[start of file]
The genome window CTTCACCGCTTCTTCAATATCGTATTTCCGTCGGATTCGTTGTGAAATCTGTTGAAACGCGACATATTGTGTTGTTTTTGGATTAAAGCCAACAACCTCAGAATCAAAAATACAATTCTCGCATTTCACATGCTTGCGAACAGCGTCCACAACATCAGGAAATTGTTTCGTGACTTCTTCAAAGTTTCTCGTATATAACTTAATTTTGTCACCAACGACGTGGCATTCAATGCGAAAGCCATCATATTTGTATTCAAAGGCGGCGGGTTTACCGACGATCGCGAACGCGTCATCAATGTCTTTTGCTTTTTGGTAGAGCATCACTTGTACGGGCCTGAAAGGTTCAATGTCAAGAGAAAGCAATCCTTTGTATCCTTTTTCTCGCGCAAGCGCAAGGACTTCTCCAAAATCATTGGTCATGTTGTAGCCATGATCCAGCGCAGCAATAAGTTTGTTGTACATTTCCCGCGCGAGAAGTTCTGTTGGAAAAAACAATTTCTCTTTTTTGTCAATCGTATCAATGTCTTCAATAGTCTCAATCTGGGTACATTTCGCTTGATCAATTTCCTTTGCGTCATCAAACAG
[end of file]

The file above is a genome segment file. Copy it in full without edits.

The genome window CTTCACCGCTTCTTCAATATCGTATTTCCGTCGGATTCGTTGTGAAATCTGTTGAAACGCGACATATTGTGTTGTTTTTGGATTAAAGCCAACAACCTCAGAATCAAAAATACAATTCTCGCATTTCACATGCTTGCGAACAGCGTCCACAACATCAGGAAATTGTTTCGTGACTTCTTCAAAGTTTCTCGTATATAACTTAATTTTGTCACCAACGACGTGGCATTCAATGCGAAAGCCATCATATTTGTATTCAAAGGCGGCGGGTTTACCGACGATCGCGAACGCGTCATCAATGTCTTTTGCTTTTTGGTAGAGCATCACTTGTACGGGCCTGAAAGGTTCAATGTCAAGAGAAAGCAATCCTTTGTATCCTTTTTCTCGCGCAAGCGCAAGGACTTCTCCAAAATCATTGGTCATGTTGTAGCCATGATCCAGCGCAGCAATAAGTTTGTTGTACATTTCCCGCGCGAGAAGTTCTGTTGGAAAAAACAATTTCTCTTTTTTGTCAATCGTATCAATGTCTTCAATAGTCTCAATCTGGGTACATTTCGCTTGATCAATTTCCTTTGCGTCATCAAACAG